[if it has a positive *x*^{2} term]

No points of inflection

### Cubic

Highest power of *x*: 3

Typical cubic shape showing concave down to concave up.

1 minimum, 1 maximum

1 point of inflection

### Quartic

Highest power of *x*: 4

Typical quartic shape showing local maxima and minima.

2 minimums, 1 maximum

[if it has a positive *x*^{4} term]

2 points of inflection

### Pentic

Highest power of *x*: 5

Typical pentic shape showing local maxima and minima.

2 minimums, 2 maximums

3 points of inflection

### Example 4

Sketch the curve and show intercepts, maxima and minima and points of inflection:

`y=x^4-6x^2`

Answer

**1. ***x***-intercepts**

`y=x^4-6x^2 `

`=x^2(x^2-6)`

`=x^2(x+sqrt6)(x-sqrt6)`

`=0`

when

x= 0, `x=-sqrt(6)` and `x=sqrt(6)`

**2. ***y***-intercepts:**

When

x= 0,y= 0.

**3. maxima and minima?**

`(dy)/(dx)=4x^3-12x `

`=4x(x^2-3) `

`=4x(x+sqrt3)(x-sqrt3)`

`=0`

Now `(dy)/(dx)=0` when *x* = 0 or `x=-sqrt(3)` and `x=sqrt(3)`

So we have max or min at (0, 0) and `(-sqrt(3),-9)` and `(sqrt(3),-9)`.

**4. Second derivative:**

`(d^2y)/(dx^2)=12x^2-12`

Now `y'' > 0` for `x = -sqrt3` so `(-sqrt3, -9)` is a local MIN

Now `y'' < 0` for *x* = 0 so
`(0, 0)` is a local MAX

Now `y'' > 0` for `x = sqrt3` so `(sqrt3, -9)` is a local MIN

**5. Points of inflection: **

We now use the second derivative to find **points
of inflection:**

`(d^2y)/(dx^2)=12x^2-12`

`=12(x+1)(x-1)`

`=0`

when `x = -1` or `x = 1`

If `x < -1`, `y'' > 0`, and for `-1 < x < 1`, we have `y'' < 0`.

The sign of `y''` has changed, so `(-1, -5)` is a point of inflection.

If `x > 1`, `y'' > 0`,

The sign of `y''` has changed, so `(1, -5)` is a point of inflection.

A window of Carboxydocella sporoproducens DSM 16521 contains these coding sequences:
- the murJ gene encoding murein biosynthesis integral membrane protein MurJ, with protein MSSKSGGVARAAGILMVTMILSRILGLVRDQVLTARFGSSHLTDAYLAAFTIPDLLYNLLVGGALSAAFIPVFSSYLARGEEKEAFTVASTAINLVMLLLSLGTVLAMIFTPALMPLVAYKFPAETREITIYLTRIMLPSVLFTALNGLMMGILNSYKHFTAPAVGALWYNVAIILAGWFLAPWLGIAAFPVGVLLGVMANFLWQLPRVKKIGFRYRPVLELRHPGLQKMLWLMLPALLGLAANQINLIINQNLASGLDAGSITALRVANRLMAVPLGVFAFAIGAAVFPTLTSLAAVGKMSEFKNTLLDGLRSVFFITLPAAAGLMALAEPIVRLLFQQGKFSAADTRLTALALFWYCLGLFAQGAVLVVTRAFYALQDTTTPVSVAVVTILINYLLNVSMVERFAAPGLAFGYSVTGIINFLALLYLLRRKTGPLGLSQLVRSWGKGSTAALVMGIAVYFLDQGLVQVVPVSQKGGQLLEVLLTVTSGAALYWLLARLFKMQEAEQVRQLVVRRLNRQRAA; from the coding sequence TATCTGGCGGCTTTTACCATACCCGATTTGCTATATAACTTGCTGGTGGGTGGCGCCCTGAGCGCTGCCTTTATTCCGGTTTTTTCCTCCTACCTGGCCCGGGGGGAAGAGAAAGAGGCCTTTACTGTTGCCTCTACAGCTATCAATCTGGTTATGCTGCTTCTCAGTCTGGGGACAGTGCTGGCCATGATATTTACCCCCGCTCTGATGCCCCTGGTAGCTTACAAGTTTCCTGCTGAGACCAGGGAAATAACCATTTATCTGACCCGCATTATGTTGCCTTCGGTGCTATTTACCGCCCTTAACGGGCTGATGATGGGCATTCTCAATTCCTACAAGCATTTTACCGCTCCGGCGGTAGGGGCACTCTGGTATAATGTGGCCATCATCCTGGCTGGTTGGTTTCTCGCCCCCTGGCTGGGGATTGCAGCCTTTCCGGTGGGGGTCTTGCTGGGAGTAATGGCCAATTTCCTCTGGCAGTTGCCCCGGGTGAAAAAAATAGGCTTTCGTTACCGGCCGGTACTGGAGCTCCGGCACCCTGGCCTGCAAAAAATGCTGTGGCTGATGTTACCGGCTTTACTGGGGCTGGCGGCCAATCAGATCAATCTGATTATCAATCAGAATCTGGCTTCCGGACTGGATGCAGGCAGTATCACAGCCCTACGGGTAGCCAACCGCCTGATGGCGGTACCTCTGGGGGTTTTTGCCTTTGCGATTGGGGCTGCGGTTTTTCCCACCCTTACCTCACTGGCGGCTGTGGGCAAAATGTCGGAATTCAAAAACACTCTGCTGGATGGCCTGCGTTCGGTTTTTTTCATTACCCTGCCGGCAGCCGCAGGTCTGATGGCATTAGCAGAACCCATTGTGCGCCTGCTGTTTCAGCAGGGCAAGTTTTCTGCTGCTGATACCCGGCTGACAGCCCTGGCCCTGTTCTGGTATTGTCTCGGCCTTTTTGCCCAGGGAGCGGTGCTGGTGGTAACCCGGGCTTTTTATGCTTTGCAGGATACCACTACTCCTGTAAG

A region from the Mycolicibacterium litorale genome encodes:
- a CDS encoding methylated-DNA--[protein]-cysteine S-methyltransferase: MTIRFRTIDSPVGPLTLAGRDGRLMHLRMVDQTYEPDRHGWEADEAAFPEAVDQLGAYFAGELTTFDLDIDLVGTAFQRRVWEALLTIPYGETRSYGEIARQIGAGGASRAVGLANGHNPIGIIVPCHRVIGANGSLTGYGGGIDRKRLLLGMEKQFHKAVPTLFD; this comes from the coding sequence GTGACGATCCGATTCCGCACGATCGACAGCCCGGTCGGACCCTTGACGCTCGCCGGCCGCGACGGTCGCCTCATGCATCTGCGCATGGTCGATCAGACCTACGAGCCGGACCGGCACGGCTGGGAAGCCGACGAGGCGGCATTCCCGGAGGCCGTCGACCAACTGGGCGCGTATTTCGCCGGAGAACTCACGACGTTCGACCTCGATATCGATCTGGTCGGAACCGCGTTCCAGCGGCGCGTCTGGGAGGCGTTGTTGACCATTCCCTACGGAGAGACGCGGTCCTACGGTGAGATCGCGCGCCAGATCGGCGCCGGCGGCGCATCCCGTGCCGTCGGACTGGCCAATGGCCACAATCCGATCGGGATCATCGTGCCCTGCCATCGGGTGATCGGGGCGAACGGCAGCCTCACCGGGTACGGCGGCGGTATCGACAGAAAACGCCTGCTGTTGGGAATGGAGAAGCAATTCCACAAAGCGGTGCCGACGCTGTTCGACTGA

So we are ready to sketch the curve:

Graph of `y=x^4-6x^2`.

The following points are indicated with dots:

`x`-intercepts `(-sqrt(6),0)` and `(sqrt(6),0)` (green dots)

Local maximum, `x`-intercept and `y`-intercept (0, 0) (green dot)

Points of inflection `(-1,-5)` and `(1,-5)` ("plus" signs)

Local minima `(-sqrt(3),-9)` and `(sqrt(3),-9)` (magenta dots)

### Example 5

Sketch the curve and show intercepts, maxima and minima and points of inflection:

`y=x^5-5x^4`

Answer

**NOTE: **This question is fairly sophisticated and is here to show you some of the complications that can occur. If you don't fully understand it now, don't worry!

**1. ***x***-intercepts**

`y=x^5-5x^4`

`=x^4(x-5)`

`=0`

when

x= 0,x= 5

**2. ***y***-intercepts:**

When

x= 0,y= 0.

**3. maxima and minima?**

`(dy)/(dx)=5x^4-20x^3`

`=5x^3(x-4)`

`=0`

when

x= 0 orx= 4

So we have max or min at (0, 0) and `(4,-256)`.

**4. Second derivative:**

`(d^2y)/(dx^2)=20x^3-60x^2`

Now when *x* = 0, `y'' = 0`, which is neither positive nor negative, so we can't conclude whether (0, 0) is is a local maximum or a local minimum using the second derivative test. However, since the first derivative changes from negative to positive as we take values on the left of 0 and then on the right of 0, we can conclude (0, 0) is a local MAX.

Now `y'' > 0` for *x* = 4 so `(4,-256)` is a local MIN

**5. Points of inflection **

We now use the second derivative to find **points of inflection:**

`(d^2y)/(dx^2)=20x^3-60x^2`

`=20x^2(x-3)`

`=0`

when *x* = 0 or `x = 3`

If `x < 0`, `y'' < 0`, so we have a concave down shape:

If `0 < x < 3`, `y'' < 0`, which also gives us a concave down shape:

There is no sign change, so at *x* = 0,
there is NO point of inflection.

If `x > 3`, `y'' > 0`, sp we have a concave up shape:

So the sign of `y''` has changed, so `(3,-162)` is a point of inflection.

Actually, at *x* = 0, we have an interesting case where the second derivative is momentarily `0`, but is positive either side of `0`. It is a local maximum, even thoough the second derivative is not positive, which is usually the case.

So we are ready to sketch the curve:

Graph of `y=x^5-5x^4`.

The following points are indicated with dots:

`x`-intercepts (0, 0), and `(5,0)` (green dots)

Point of inflection `(3,-162)` ("plus" sign)

Local maximumm (0, 0) (green dot)

Local minimum `(4,-256)` (magenta dot)

### Search IntMath, blog and Forum

### Online Calculus Solver

This calculus solver can solve a wide range of math problems.

Go to: Online algebra solver

### Calculus Lessons on DVD

Math videos by MathTutorDVD.com

Easy to understand calculus lessons on DVD. See samples before you commit.

More info: Calculus videos

### The IntMath Newsletter

Sign up for the free **IntMath Newsletter**. Get math study tips, information, news and updates each fortnight. Join thousands of satisfied students, teachers and parents!